What can climate hawks expect from the first presidential debate?
Later today, we will be treated (if that’s the word) to the first presidential debate between Barack Obama and Mitt Romney, on the topic of domestic policy. What can climate hawks expect?
In a word, little.
I feel pretty confident that moderator Jim Lehrer will not ask a question directly and specifically about climate change, despite environmentalists’ petitions. In fact I’d wager on it. (I hope to be pleasantly surprised!)
If climate is mentioned at all, I expect it will be muddled in with a policy question about energy. Remember, neither candidate particularly wants to talk about climate, so even if climate isn’t muddled with energy in the question, they’ll muddle it themselves. Romney will mumble something about how he’s not a scientist and then attack cap-and-trade. Obama will briefly acknowledge that climate change is real and then talk about fuel-economy standards.
Energy, on the other hand, will definitely come up. It’s been one of the headline issues on both sides throughout the presidential campaign. Even if Lehrer doesn’t ask about it, both candidates will deliver at least a short shtick on it.
Energy is one part of Romney’s hilariously vague five-point economic plan. He’ll talk about his energy plan in terms of “North American energy independence,” unleashing America’s oil and gas reserves, and approving the Keystone pipeline, all of which jobsjobsjobs. If this is one of the subjects upon which he has uploaded a zinger to his RAM, he might take a dig at Obama about Solyndra. In fact, I think I’ll be playing a Solyndra drinking game.
Obama will do what he’s been doing all during the campaign, which is reaffirm “all of the above” happy talk. He’ll boast about increased oil and gas production and reduced oil imports. Then he’ll double down on “a clean energy industry that’s never been more promising.” In his convention speech, he got a little feisty:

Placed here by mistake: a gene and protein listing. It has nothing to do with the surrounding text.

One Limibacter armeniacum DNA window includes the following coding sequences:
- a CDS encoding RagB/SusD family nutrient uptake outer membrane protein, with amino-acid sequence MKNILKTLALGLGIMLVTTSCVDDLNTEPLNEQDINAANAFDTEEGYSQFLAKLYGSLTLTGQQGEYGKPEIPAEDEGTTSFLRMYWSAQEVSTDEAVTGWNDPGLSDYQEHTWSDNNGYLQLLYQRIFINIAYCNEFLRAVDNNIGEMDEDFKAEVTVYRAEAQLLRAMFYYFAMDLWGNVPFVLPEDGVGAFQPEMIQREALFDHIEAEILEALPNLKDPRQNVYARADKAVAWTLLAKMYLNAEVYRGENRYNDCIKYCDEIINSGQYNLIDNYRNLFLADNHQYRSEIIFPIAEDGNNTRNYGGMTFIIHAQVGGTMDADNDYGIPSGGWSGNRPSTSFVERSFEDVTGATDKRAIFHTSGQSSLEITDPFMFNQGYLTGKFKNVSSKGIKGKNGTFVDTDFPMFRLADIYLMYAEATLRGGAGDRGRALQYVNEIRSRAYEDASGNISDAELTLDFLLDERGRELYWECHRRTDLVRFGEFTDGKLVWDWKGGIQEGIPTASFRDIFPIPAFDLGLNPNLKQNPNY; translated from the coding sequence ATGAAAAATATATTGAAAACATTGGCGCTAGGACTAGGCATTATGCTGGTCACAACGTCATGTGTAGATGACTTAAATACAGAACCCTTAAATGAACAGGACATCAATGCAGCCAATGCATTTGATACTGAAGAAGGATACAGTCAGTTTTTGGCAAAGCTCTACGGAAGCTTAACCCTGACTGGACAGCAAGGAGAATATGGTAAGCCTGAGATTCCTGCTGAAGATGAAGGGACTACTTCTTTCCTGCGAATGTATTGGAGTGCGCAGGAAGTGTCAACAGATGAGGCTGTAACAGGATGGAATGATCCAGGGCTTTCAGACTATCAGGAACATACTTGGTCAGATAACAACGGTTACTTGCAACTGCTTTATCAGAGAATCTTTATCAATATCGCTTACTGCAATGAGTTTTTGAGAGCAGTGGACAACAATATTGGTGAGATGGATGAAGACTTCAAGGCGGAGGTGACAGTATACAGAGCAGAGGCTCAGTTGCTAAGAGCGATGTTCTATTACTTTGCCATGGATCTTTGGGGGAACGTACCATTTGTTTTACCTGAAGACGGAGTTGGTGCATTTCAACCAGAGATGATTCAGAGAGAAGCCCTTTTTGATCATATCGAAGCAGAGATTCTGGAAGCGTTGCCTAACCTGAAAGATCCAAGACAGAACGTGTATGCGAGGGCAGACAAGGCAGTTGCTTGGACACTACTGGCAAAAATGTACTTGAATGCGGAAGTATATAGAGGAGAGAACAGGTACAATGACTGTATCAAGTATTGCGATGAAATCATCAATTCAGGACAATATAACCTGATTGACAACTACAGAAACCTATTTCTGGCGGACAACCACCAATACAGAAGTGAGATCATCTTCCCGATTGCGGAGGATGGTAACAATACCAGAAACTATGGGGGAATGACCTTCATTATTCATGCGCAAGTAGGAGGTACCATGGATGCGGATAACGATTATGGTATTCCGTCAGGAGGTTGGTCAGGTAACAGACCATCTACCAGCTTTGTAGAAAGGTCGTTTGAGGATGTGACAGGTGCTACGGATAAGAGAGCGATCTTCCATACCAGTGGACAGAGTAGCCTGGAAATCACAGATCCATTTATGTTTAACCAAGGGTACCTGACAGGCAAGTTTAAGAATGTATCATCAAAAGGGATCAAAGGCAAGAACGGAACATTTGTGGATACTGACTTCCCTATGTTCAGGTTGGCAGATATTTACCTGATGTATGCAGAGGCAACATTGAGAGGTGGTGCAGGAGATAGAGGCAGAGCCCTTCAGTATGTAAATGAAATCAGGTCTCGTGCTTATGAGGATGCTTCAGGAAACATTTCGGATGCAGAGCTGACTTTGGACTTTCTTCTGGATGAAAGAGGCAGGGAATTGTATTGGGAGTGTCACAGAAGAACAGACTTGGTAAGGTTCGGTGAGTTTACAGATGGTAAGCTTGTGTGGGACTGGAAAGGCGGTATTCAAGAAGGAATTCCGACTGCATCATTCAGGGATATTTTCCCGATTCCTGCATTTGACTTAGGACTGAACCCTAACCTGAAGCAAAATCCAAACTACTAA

I will not let oil companies write this country’s energy plan, or endanger our coastlines, or collect another $4 billion in corporate welfare from our taxpayers.
I suspect that was red meat for Democrats and he won’t be as scrappy before a national audience.
There are a few things within the realm of possibility, however, that would pleasantly surprise me.
One would be Obama making hay out of Romney’s tasteless joke about climate change at the Republican convention. This has real punch. Even voters who aren’t sure about climate change can see how laughing it off is crass.
The second is Obama going after Romney on wind power. Romney supports letting the wind production tax credit (PTC) lapse, the threat of which is already killing jobs in swing states and will only kill more if it comes to pass. This election hinges entirely on a fairly small set of votes in those states, and seeing local jobs evaporate is a powerful signal. Even Republicans in wind states support the PTC. This could work as a wedge issue if Obama chooses to push it.
Anyway, it’s always a good bet in these hyper-controlled-and-scripted events that there will be few surprises. I’d be shocked if I heard anything I haven’t heard before. Despite that, you can be sure I’ll be live-tweeting the sh*t out of it.